I got an email newsletter today and the topic was hiring in tech.  That was of interest so I read it (immediately instead batching a the end of the day/week) and that lead me down this rabbit hole.

There are a number of points made in the post. I don't find myself fully agreeing with all of them. Which is interesting to note as just yesterday I finished listening to Remote Ruby podcast's latest interview around Rails 7 with DHH, during my walk. I recall thinking 'man this guy has strong opinions and I can see how he'd rub some people the wrong way but I find myself agreeing with those opinions'. Especially around continuous learning and going deeper with the goal of feeling confident enough to do your own authentication for example. Strong agree.

I agree on technical things maybe not so much on tech industry and culture things.

But back to today's rabbit hole.

From the article in the newsletter I clicked another post about take home tests during intereviews. In there, I found description of a specific take home test extracted from Hey around autocomplete of 'to' field and 'subject' lines. I read that description.

Then got curious about the person who wrote it. A person whose name I've seen many times – Javan. So internet stalked researched him a bit (in my quest to document the humans behind the tech).

His personal site is listed on his github profile. So yes that's the same person behind Stimulus (and I followed him and Sam Sampleton (?) on Twitter after reading about Stimulus). And yes I was right, he is the same person that left Basecamp in April 2021 (after the 'no-politics-at-work' incidents) and tweeted about it. Now he has a new job starting Jan 2022. And yes looks like he does have two young kids and he is into gardening. All according to his Twitter.

I installed Action Text for my book tracking app last week and see his name there too, for creating the Trix editor.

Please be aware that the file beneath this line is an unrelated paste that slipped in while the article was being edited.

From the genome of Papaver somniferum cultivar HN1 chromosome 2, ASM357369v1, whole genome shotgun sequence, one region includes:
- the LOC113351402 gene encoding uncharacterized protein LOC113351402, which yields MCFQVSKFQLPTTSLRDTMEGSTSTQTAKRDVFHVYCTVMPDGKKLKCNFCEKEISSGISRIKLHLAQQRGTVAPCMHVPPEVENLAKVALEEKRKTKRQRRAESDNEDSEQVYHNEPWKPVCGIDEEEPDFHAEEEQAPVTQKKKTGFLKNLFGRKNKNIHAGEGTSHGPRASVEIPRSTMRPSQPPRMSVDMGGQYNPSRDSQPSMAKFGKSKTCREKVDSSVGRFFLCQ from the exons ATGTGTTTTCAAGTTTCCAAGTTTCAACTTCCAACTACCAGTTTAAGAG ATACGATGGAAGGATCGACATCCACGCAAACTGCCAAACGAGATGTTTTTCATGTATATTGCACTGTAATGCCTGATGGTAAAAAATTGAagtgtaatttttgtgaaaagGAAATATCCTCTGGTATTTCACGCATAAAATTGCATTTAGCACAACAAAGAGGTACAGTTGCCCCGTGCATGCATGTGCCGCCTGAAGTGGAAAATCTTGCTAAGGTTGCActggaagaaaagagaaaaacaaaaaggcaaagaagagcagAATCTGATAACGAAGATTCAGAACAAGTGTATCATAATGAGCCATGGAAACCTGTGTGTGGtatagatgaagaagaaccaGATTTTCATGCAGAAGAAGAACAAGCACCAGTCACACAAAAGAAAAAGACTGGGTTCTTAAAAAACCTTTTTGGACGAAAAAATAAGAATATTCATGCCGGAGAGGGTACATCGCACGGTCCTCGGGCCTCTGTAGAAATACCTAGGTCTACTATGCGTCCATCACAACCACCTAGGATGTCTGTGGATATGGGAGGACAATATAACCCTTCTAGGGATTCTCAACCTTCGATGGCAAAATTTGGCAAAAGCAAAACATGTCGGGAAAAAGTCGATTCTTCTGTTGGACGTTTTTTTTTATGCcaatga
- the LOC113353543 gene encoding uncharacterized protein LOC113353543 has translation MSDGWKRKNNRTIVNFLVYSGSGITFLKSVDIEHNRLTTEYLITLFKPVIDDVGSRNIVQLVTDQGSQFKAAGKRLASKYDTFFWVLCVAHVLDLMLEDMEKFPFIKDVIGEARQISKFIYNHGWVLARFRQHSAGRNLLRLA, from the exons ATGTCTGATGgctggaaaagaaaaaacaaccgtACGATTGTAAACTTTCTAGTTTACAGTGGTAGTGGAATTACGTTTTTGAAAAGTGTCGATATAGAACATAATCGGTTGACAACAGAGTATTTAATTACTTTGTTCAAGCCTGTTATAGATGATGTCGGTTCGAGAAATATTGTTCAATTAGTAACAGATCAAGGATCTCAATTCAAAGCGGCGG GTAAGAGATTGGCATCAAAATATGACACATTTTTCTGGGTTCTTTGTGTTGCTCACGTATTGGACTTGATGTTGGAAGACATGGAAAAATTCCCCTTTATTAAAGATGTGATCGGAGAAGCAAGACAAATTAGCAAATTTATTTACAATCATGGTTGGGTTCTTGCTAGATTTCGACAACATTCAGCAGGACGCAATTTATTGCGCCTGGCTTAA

I found this talk from 2014 that he gave about Javascript. Everything in there is familiar to me and makes sense. That was the time I was actually doing production level Rails daily at work (before I had to move to Java/Spring Boot, Angular and all that Jazz).  

  • The JS tech stack at Basecamp at that time was Coffeescript, JQuery, Backbone, Asset Pipeline.
  • I forgot that was the year of the name change from 37Signals to Basecamp.
  • He talks about Single Page Apps and 'Stacker' (Basecamp's internal library to handle responsive page updates without reloading the whole thing. 'Stacker' is what 'became' Turbolinks I think). Different than other SPA where rendering is all done client-side, HTML created from JSON fetched from server. In Basecamp/Stacker world, rendering HTML is mostly done server-side.
  • Stacker was inspired by PJAX from Github. Turbolinks born out of Stacker.
  • The reason it feels fasts is client side caching. Mentions 'russian doll' caching.

Then I listened to a Remote Ruby podcast episode (#31) from spring 2019 with Javan and Sam. They were part of a team called Research and Fidality at Basecamp. They talk about the evolution of Turbolinks and Stimulus. I also got to see the evolution of Chris Oliver in the Rails world. A name I only recently learned in mid 2021. One thing for a long time. That's what he embodies. One things for a long time.


What a rabbit hole. And yet I left some stones unturned. All this felt natural to do but not planned. So it counts as a distraction. Writing about it for today's daily post helps serve a purpose in a small way. I wonder if this type of 'research' is of interest to other people. I could share the historical evoluaiton of various tech. How (and why) things came to be how they are today. I can also document the people and some sort of a timeline.